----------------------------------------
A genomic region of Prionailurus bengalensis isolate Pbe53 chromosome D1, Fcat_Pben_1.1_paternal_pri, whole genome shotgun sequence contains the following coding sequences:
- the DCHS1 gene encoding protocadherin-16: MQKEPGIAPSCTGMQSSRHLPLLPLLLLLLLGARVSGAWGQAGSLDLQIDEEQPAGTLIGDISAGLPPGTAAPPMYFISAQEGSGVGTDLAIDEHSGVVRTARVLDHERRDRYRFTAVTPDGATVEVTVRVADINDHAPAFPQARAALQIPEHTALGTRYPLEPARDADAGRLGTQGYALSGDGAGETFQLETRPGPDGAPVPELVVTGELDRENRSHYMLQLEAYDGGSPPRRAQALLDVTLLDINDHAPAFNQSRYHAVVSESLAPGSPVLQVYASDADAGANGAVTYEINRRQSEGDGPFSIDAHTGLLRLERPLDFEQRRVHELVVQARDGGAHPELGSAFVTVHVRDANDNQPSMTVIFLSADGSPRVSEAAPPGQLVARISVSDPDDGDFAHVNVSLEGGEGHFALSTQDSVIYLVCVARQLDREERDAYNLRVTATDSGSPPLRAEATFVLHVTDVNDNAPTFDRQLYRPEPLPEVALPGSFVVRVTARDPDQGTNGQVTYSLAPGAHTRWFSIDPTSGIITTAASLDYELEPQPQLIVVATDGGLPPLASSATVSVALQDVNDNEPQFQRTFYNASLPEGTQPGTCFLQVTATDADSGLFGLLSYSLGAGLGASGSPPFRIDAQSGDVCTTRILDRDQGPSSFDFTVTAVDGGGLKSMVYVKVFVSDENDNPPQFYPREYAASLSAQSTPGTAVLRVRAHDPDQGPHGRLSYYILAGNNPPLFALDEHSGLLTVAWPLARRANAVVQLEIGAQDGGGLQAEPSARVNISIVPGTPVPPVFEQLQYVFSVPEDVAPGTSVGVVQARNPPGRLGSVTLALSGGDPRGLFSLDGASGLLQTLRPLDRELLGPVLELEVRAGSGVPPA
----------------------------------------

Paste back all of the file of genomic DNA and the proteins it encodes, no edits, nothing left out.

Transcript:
A genomic region of Prionailurus bengalensis isolate Pbe53 chromosome D1, Fcat_Pben_1.1_paternal_pri, whole genome shotgun sequence contains the following coding sequences:
- the DCHS1 gene encoding protocadherin-16: MQKEPGIAPSCTGMQSSRHLPLLPLLLLLLLGARVSGAWGQAGSLDLQIDEEQPAGTLIGDISAGLPPGTAAPPMYFISAQEGSGVGTDLAIDEHSGVVRTARVLDHERRDRYRFTAVTPDGATVEVTVRVADINDHAPAFPQARAALQIPEHTALGTRYPLEPARDADAGRLGTQGYALSGDGAGETFQLETRPGPDGAPVPELVVTGELDRENRSHYMLQLEAYDGGSPPRRAQALLDVTLLDINDHAPAFNQSRYHAVVSESLAPGSPVLQVYASDADAGANGAVTYEINRRQSEGDGPFSIDAHTGLLRLERPLDFEQRRVHELVVQARDGGAHPELGSAFVTVHVRDANDNQPSMTVIFLSADGSPRVSEAAPPGQLVARISVSDPDDGDFAHVNVSLEGGEGHFALSTQDSVIYLVCVARQLDREERDAYNLRVTATDSGSPPLRAEATFVLHVTDVNDNAPTFDRQLYRPEPLPEVALPGSFVVRVTARDPDQGTNGQVTYSLAPGAHTRWFSIDPTSGIITTAASLDYELEPQPQLIVVATDGGLPPLASSATVSVALQDVNDNEPQFQRTFYNASLPEGTQPGTCFLQVTATDADSGLFGLLSYSLGAGLGASGSPPFRIDAQSGDVCTTRILDRDQGPSSFDFTVTAVDGGGLKSMVYVKVFVSDENDNPPQFYPREYAASLSAQSTPGTAVLRVRAHDPDQGPHGRLSYYILAGNNPPLFALDEHSGLLTVAWPLARRANAVVQLEIGAQDGGGLQAEPSARVNISIVPGTPVPPVFEQLQYVFSVPEDVAPGTSVGVVQARNPPGRLGSVTLALSGGDPRGLFSLDGASGLLQTLRPLDRELLGPVLELEVRAGSGVPPA